Under existing law, school districts can only discipline students if the attacks are likely to cause a “substantial disruption” in the school’s learning environment. In January, the U.S. Supreme Court left intact two lower court decisions that said schools could not discipline students who satirized their principals online. In those cases, Pennsylvania high school students created online profiles of principals suggesting one was a pedophile and another used illegal drugs and was gay. Neither of those cases was considered a “substantial disruption” in the learning environment. The Supreme Court let stand a ruling that allowed punishment of a student who harassed a classmate online.
Nancy Willard notes that previous rulings define a “substantial disruption” as something that jeopardizes school safety and interferes with students being able to receive an education. This leaves school districts unable to mete out punishment for cyberbullying of staff in many cases.
Schools may not always be able to suspend students who cyberbully teachers, but teachers can file lawsuits against students and their families. Grounds for lawsuits might include defamation of character, invasion of privacy, intentional infliction of emotional distress, or representation in a false light.
“All of these things take a long time to prove and a lot of money, and lawsuits will continue the dispute for a very long time,” says Willard, author of the soon-to-be published Cyber Savvy, Digital Safety and Civility. “Yes, you might win and prove your point that the student did something wrong, but is it worth it?”
For teachers who are harassed, it can be frustrating to see students go unpunished.
“There were no consequences,” says Kelly Kiech, the Santa Rosa teacher who had been the subject of obscene Facebook allegations. “The girl wasn't even suspended. There needs to be some kind of consequences, so kids will know that is not OK.”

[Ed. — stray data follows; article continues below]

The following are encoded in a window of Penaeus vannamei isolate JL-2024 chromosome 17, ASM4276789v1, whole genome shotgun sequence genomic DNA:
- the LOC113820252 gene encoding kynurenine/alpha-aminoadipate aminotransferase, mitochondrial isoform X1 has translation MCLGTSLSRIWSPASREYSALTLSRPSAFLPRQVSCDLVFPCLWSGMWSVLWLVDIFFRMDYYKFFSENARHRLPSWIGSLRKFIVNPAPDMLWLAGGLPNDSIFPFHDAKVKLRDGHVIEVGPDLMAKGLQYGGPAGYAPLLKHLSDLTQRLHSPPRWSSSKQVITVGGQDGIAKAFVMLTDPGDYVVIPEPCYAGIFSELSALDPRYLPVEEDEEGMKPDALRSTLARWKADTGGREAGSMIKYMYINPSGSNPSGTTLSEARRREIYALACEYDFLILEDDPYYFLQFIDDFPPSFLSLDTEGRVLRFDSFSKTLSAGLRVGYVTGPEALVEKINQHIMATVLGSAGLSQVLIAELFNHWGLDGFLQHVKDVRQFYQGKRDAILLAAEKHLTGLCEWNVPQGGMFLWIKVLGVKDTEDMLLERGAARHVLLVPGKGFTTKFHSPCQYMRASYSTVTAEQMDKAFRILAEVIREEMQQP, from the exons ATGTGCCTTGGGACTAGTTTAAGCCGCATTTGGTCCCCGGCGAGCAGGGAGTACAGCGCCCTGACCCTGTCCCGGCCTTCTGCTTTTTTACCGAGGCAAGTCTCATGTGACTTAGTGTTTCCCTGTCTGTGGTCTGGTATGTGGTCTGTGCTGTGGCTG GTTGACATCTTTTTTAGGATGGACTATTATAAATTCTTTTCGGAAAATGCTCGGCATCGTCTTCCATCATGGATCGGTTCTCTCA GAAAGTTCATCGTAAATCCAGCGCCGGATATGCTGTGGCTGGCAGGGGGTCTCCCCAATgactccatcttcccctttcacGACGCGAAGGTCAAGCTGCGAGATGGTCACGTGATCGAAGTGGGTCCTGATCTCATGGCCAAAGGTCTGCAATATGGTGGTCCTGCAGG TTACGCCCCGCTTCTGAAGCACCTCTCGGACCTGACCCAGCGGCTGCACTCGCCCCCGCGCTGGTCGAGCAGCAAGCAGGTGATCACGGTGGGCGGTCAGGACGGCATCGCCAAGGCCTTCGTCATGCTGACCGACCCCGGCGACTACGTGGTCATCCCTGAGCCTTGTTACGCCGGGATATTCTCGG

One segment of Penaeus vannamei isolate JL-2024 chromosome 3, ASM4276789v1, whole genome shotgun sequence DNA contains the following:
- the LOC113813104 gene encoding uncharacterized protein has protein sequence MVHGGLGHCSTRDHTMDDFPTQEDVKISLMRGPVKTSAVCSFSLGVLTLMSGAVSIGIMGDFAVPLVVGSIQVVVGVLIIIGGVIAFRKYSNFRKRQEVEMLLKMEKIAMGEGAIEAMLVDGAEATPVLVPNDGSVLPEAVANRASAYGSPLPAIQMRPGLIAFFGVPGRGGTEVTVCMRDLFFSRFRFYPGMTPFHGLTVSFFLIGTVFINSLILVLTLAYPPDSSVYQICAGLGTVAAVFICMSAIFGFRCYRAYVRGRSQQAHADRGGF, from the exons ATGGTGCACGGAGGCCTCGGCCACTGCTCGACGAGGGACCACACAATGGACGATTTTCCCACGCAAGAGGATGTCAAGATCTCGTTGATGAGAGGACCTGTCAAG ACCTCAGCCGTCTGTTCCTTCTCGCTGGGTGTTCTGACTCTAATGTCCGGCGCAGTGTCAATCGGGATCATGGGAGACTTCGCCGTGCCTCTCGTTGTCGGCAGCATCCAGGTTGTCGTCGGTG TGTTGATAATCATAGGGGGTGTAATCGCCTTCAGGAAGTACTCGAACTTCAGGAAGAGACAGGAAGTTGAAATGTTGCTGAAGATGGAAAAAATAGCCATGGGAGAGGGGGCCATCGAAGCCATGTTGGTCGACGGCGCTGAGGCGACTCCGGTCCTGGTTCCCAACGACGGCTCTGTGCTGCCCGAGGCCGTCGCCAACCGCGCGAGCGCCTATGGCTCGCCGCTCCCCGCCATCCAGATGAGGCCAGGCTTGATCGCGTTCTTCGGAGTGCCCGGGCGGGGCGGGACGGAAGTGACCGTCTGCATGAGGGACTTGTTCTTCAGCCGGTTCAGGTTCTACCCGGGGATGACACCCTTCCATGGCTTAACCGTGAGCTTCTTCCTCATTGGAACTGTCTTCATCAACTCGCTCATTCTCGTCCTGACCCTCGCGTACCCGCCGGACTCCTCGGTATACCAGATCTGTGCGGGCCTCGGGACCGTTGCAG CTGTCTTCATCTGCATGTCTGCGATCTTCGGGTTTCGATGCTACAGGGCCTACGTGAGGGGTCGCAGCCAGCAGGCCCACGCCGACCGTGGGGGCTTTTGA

What can be done?
Most cyberbullying is done anonymously, but it can be possible to find out who the culprit is using the process of elimination. For example, if there is a Facebook hate group for a teacher, says Nancy Willard, discern which “friends” are receiving the postings, and then see who, from that social group, is “missing.” That person is likely behind the online attacks.
“These are teenagers,” says Willard. “They leave a lot of digital footprints. Lots of students know who they are at school. And one of these students will be willing to confidentially tell the principal what is going on.”
Students often can’t be suspended, so Willard suggests that schools hold an “investigation” of the incident and also a “restorative intervention” between the teacher and student conducted by a neutral party, preferably a counselor or school psychologist from another campus. In this format, the student could talk about why he was angry at the teacher in the first place, and the teacher could tell the student how the cyberbullying incident hurt his feelings and affected his life. The goal, she says, is to mend the relationship, have the student be held accountable and then move forward.
“Punishment from a legal perspective can get a school district into trouble, but if we throw our hands up in the air and do nothing, that’s not good either,” she says.
David Hernandez, an anti-bullying trainer from CTA’s Community Outreach Department, believes perpetrators should be strongly encouraged — perhaps with parental help — to issue an apology both verbally and in writing to the teacher and perhaps the school community. Students could also be asked to issue a public apology at an anti-bullying assembly on campus or perform community service.
“It’s not going to erase what has happened, but at least it will make the student think about what they did,” says Hernandez. “And it will send a message to other kids that this behavior is not acceptable and will not be tolerated.”